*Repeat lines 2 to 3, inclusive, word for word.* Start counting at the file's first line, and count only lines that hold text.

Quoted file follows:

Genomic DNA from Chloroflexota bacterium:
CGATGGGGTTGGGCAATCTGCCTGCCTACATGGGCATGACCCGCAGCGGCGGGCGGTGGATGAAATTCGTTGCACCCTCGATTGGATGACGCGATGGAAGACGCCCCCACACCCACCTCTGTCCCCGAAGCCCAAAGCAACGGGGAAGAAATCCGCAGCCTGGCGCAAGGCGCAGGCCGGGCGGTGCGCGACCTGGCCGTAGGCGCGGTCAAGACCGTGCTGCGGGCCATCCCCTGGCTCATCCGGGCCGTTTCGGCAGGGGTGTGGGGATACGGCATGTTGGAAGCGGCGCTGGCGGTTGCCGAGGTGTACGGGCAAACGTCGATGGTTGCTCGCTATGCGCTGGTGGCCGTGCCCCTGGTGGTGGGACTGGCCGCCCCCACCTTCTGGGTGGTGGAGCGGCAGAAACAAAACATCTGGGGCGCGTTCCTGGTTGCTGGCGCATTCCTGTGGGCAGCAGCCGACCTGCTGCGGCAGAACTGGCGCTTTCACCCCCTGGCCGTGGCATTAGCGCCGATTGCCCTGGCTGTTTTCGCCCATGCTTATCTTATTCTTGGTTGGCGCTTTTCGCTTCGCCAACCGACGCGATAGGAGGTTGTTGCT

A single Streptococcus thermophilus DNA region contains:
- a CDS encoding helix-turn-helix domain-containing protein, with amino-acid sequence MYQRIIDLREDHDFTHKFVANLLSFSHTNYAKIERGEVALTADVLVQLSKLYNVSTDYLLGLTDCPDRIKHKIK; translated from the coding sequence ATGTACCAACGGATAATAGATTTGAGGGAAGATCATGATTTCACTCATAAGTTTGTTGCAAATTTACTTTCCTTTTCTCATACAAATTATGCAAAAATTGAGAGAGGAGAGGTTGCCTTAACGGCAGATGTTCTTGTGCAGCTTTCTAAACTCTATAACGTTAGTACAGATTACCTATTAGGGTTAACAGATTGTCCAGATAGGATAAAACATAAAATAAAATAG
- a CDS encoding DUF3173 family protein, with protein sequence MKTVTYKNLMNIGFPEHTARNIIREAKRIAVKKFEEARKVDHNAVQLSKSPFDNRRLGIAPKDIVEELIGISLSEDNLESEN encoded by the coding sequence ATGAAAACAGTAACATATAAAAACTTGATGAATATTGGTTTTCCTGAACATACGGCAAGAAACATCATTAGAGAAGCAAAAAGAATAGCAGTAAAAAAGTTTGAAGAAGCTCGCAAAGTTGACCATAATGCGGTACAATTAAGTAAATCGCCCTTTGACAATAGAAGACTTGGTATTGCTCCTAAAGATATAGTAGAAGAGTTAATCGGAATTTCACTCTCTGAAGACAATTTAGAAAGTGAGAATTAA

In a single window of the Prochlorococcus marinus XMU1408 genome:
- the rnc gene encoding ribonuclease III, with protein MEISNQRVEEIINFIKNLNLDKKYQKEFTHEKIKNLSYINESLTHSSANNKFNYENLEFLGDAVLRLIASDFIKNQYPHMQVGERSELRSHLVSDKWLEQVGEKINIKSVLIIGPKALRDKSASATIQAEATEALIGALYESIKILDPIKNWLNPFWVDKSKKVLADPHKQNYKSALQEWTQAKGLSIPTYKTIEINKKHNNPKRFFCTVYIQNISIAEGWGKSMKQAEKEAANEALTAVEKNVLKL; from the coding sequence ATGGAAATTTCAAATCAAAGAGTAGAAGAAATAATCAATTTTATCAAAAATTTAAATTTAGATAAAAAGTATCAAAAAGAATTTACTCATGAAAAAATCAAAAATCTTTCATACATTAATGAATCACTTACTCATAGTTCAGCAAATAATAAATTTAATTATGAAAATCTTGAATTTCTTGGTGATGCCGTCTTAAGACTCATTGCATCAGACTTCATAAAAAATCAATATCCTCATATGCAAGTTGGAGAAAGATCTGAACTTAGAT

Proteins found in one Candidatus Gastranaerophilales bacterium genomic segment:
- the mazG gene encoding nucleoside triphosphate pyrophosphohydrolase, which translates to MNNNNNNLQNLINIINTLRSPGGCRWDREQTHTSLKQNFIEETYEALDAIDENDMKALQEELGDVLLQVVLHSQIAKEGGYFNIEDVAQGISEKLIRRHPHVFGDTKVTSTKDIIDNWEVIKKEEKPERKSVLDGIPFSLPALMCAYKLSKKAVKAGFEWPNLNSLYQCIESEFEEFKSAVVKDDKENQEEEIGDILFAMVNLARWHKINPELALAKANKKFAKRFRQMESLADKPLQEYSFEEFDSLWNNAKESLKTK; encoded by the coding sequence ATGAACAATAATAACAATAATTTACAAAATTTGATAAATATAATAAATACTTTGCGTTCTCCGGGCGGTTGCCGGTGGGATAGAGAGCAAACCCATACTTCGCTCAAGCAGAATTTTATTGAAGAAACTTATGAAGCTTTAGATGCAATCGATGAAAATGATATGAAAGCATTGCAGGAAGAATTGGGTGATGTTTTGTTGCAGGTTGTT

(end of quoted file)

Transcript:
CGATGGGGTTGGGCAATCTGCCTGCCTACATGGGCATGACCCGCAGCGGCGGGCGGTGGATGAAATTCGTTGCACCCTCGATTGGATGACGCGATGGAAGACGCCCCCACACCCACCTCTGTCCCCGAAGCCCAAAGCAACGGGGAAGAAATCCGCAGCCTGGCGCAAGGCGCAGGCCGGGCGGTGCGCGACCTGGCCGTAGGCGCGGTCAAGACCGTGCTGCGGGCCATCCCCTGGCTCATCCGGGCCGTTTCGGCAGGGGTGTGGGGATACGGCATGTTGGAAGCGGCGCTGGCGGTTGCCGAGGTGTACGGGCAAACGTCGATGGTTGCTCGCTATGCGCTGGTGGCCGTGCCCCTGGTGGTGGGACTGGCCGCCCCCACCTTCTGGGTGGTGGAGCGGCAGAAACAAAACATCTGGGGCGCGTTCCTGGTTGCTGGCGCATTCCTGTGGGCAGCAGCCGACCTGCTGCGGCAGAACTGGCGCTTTCACCCCCTGGCCGTGGCATTAGCGCCGATTGCCCTGGCTGTTTTCGCCCATGCTTATCTTATTCTTGGTTGGCGCTTTTCGCTTCGCCAACCGACGCGATAGGAGGTTGTTGCT

A single Streptococcus thermophilus DNA region contains: